In Shatila

a play by Stijn Devillé

 
1 act
2 young men:
Hassan, in his late twenties
Bassem, his older brother.
 
Hassan and Bassem are two young palestinians who survived the massacre in Shatila refugee camp in Lebanon in 1982. While the world enjoyed the ’82 World Cup Football in Spain, the Israeli troups of defense minister Ariel Sharon interfered in the Lebanese civil war, to rally out all PLO elements. When the whole PLO fled to Tunis, Sharon claimed that there were still 2000 militiamen among the Shatila refugee camp inhabitants. This was not so, but nevertheless Sharon sent in armed troups who killed up to 3,500 men, women and children (even babies) in 48 hours of time.
 
Hassan and Bassem saw how their mother, father, brothers and sisters were slaughtered. They were not even 10 years old, but they managed to survive. Bassem had hidden in a cupboard and stayed there for days. Hassan couldn’t escape, was shot and fell; his mother’s and sisters’ bodies fell over him. The killers thought he was dead. That’s how he survived. But Bassem never knew what Hassan had seen.
 
Today, Hassan still remains captured between the walls of the camp. He tries to study medecine on his own, tries to raise his two nephews (Bassem’s sons), but he’s confronted with the daily reality of the camp. Bassem, however, succeeds in finding his ways. He’s even found a way of making profit, by installing a small shop in his minibus. He sells water, sweets, electricity. Even weapons.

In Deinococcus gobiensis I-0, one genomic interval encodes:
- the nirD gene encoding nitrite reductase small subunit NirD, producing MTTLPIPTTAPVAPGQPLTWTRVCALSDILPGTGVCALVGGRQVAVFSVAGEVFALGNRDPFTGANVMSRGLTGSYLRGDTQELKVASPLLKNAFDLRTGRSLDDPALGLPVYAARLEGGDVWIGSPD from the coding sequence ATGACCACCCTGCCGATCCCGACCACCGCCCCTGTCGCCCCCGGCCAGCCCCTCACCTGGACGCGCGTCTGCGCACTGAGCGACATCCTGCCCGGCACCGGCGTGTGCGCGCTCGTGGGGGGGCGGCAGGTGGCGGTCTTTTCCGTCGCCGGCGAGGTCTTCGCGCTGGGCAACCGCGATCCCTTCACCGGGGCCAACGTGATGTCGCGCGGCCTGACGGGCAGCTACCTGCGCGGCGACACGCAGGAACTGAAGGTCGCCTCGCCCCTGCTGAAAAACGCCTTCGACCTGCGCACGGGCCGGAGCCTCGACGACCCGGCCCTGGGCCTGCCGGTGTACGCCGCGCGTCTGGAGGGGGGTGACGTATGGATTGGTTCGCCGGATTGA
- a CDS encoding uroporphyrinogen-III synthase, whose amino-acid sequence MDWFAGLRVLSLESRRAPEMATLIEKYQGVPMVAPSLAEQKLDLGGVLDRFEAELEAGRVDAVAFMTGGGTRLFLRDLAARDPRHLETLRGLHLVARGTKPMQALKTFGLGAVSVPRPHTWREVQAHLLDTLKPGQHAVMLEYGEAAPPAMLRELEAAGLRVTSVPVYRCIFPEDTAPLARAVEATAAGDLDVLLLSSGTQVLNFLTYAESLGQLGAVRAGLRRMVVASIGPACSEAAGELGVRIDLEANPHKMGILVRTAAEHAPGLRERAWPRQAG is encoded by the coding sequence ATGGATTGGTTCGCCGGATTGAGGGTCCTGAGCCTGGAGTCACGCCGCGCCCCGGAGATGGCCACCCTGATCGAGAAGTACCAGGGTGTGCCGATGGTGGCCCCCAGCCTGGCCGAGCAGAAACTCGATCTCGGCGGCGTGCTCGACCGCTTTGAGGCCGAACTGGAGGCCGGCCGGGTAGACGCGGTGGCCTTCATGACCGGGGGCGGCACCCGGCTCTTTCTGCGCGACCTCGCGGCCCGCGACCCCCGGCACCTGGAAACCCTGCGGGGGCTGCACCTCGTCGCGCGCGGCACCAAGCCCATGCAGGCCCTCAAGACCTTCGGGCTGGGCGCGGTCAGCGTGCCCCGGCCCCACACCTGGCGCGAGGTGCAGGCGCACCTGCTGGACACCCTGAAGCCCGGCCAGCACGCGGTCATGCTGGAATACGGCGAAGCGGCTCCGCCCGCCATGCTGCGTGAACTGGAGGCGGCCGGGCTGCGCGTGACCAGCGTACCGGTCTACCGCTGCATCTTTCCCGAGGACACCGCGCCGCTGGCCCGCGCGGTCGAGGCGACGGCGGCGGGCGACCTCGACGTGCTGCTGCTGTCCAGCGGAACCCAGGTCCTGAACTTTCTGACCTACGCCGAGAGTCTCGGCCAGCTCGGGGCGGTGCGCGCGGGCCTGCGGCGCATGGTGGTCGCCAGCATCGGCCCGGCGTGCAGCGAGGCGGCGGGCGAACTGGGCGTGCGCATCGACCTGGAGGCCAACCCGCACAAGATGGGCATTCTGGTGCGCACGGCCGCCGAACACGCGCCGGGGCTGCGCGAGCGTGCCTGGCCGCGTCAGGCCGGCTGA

When Hassan asks Bassem about these weapons, and asks him to stop with it, Bassem denies he’s got anything to do with it. But Hassan knows their childhood friend Hamad is a go-between for a terrorist group, he knows Bassem is providing Hamad with loads of weapons. So he makes a deal with Hamad himself: Hassan will join Hamad’s group as a suicide bomber, if Hamad leaves Bassem and the children alone.
 
In the central scene between Bassem and Hassan, Bassem finds out the deal Hassan made with Hamad. He thinks his brother has gone crazy and tries to stop him. But then Hassan tells the horror he has lived.
 
 
In the text, each character/voice starts at another tabulator distance of the left margin. There are no other indications of characters (no names, numbers etc.).